Right from Mr Gamfield’s entrance we are wary and suspicious of him, and do not trust him as a potential master for Oliver. Mr Gamfield also hits his donkey “as a caution not to run away in his absence”, and this also relates to the way in which Oliver would probably be treated by him, because he probably would attempt to run away at some point. Then to make matters worse, we gain a dislike for the gentleman in the white waistcoat, as we are told that he thinks that “Mr Gamfield was exactly the sort of master Oliver Twist wanted. ”
When Mr Limbkins states, “It’s a nasty trade”, this demonstrates two things. The first is that he is actually showing some compassion towards Oliver, and the second is that he is actually trying to take his responsibility seriously. He is not willing to just get rid of Oliver as soon as possible, but wants to be certain that he will be taken care of. The gentleman in the white waistcoat then changes his mind and agrees with Mr Limbkins. However, the original low opinion of Mr Limbkins that we are given, is a false one. Mr Limbkins wants rid of Oliver as much as anyone else.
He is actually just haggling with Mr Gamfield and trying to hide this fact. Therefore, Mr Limbkins is not as compassionate as we originally thought. The gentleman in the white waistcoat is abusing his responsibility because he is aware that Oliver will probably die in a chimney, but he is still determined to sell him to Mr Gamfield. Later on we discover that Mr Sowerberry treats Oliver very unfairly. He promised the board that he would take care of Oliver and they trusted him. He abuses the trust that they put in him. For example, he gives Oliver the food that the dog refused.
Mrs Sowerberry also treats Oliver unkindly. She forces him to sleep among the coffins. She is very arrogant when she says to him, “Don’t keep me lingering here all night. ” In contrast to this, Mr Brownlow takes very good care of Oliver. We are told, “He was tended with a kindness and solitude that knew no bounds. ” The old lady at Mr Brownlow’s house also treats Oliver with kindness. We are told, “[she] looked so kindly and lovingly in his face. ” The doctor is very caring, or at least he does his best to be. He is a kind person, but not a very good doctor.
He asks Oliver questions and tries to be smart and predict what Oliver will say, but Oliver always says the exact opposite. ” ‘You’re hungry too, ain’t you? ‘ ” ” ‘No, sir,’ replied Oliver. ” The attitude of this doctor in comparison to the one attending his birth is a very extreme contrast. This doctor actually seems concerned in helping Oliver. Mr Brownlow is very considerate towards Oliver, especially since he thought originally that he may have been robbed by him. However, Mr Brownlow does not believe that Oliver was responsible.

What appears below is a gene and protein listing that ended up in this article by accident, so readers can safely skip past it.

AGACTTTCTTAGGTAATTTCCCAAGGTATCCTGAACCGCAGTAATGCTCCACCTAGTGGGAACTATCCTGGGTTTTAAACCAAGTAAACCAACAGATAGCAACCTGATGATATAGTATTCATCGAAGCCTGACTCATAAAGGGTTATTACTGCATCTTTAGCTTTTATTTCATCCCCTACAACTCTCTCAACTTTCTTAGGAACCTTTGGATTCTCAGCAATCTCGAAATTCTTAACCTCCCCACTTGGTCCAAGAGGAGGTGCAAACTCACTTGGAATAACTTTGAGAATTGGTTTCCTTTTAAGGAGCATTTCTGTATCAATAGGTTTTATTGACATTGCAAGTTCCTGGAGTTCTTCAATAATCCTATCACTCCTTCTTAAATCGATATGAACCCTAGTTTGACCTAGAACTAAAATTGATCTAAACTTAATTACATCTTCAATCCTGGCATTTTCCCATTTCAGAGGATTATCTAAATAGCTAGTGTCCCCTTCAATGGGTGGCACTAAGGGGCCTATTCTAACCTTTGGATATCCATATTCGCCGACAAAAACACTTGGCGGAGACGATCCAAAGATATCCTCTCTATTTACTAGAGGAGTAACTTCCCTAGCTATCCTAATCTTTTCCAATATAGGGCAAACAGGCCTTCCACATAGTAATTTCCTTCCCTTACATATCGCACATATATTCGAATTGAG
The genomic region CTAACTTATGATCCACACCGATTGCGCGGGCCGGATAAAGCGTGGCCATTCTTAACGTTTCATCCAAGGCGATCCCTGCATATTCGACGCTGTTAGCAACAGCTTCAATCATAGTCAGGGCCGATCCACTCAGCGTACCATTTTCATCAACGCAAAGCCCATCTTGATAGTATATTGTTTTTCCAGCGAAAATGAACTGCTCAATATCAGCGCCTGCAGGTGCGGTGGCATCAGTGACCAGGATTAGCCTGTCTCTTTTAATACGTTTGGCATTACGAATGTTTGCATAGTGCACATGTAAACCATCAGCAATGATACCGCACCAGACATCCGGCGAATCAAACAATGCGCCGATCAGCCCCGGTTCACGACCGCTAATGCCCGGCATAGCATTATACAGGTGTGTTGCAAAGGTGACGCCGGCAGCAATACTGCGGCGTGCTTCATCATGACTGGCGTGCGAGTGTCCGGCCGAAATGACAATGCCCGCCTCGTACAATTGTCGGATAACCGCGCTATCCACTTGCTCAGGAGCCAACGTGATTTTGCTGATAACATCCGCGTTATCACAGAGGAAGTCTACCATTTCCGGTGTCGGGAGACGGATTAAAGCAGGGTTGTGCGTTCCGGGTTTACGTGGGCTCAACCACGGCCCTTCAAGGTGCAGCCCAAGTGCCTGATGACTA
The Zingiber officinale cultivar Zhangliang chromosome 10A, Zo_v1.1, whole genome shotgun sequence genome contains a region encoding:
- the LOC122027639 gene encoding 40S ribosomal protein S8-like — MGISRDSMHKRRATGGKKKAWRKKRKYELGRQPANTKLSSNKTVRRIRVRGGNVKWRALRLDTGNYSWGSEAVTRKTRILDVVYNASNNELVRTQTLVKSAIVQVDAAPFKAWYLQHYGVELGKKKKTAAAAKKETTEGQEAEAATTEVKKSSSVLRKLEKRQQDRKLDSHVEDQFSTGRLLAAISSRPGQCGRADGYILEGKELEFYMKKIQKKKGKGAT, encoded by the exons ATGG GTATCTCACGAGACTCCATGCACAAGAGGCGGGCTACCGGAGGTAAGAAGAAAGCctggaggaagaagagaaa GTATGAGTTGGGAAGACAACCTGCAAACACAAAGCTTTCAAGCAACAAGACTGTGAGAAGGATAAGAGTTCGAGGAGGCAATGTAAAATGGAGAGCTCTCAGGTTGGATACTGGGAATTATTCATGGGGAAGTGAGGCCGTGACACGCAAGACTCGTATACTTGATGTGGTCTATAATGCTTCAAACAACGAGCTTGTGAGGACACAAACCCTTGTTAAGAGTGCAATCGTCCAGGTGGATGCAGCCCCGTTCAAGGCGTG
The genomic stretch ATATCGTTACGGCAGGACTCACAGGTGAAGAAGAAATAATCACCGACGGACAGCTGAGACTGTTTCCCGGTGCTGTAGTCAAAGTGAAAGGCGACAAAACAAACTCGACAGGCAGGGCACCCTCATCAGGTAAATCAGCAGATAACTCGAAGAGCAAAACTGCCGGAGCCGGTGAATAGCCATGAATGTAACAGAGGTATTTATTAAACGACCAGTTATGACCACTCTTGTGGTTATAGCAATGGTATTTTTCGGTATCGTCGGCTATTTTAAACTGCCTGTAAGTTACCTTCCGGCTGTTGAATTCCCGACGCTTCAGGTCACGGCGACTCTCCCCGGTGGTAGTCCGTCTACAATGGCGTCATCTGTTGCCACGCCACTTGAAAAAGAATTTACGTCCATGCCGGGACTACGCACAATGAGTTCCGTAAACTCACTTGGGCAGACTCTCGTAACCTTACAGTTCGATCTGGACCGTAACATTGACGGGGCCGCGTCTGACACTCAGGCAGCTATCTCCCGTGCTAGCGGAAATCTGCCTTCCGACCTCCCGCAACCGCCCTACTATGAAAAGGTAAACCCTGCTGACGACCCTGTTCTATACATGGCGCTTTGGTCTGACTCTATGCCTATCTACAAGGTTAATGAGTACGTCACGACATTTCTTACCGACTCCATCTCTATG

He realises that Oliver has been mistreat in the past and he actually understands and shows pity on him. Another individual held up for our esteem, is the bookstore keeper is a very kind person, because he could have just kept out of the situation, but instead he went out of his way to stand up for the truth. He did this purely because he felt it was his responsibility, and he tells the court, “I have run all the way here. ” Most people would not have bothered to do this. Similarly, Rose and Miss Maylie take extremely good care of Oliver. They enjoy taking care of him and see it as their responsibility that he wants for nothing.
In some ways, however, they are abusing their social responsibility because they should have taken him to the police immediately where he would have most likely been returned to the workhouse. In conclusion, I think that Dickens portrays his message very strongly because he is very critical of almost every character. Dickens uses a long list of characters who are unkind to Oliver, in contrast to a couple who are actually nice to him. This demonstrates how Dickens views society – many unkind people, and very few nice people. This is a successful novel, which allows the reader to see Victorian Society from the author’s point of view.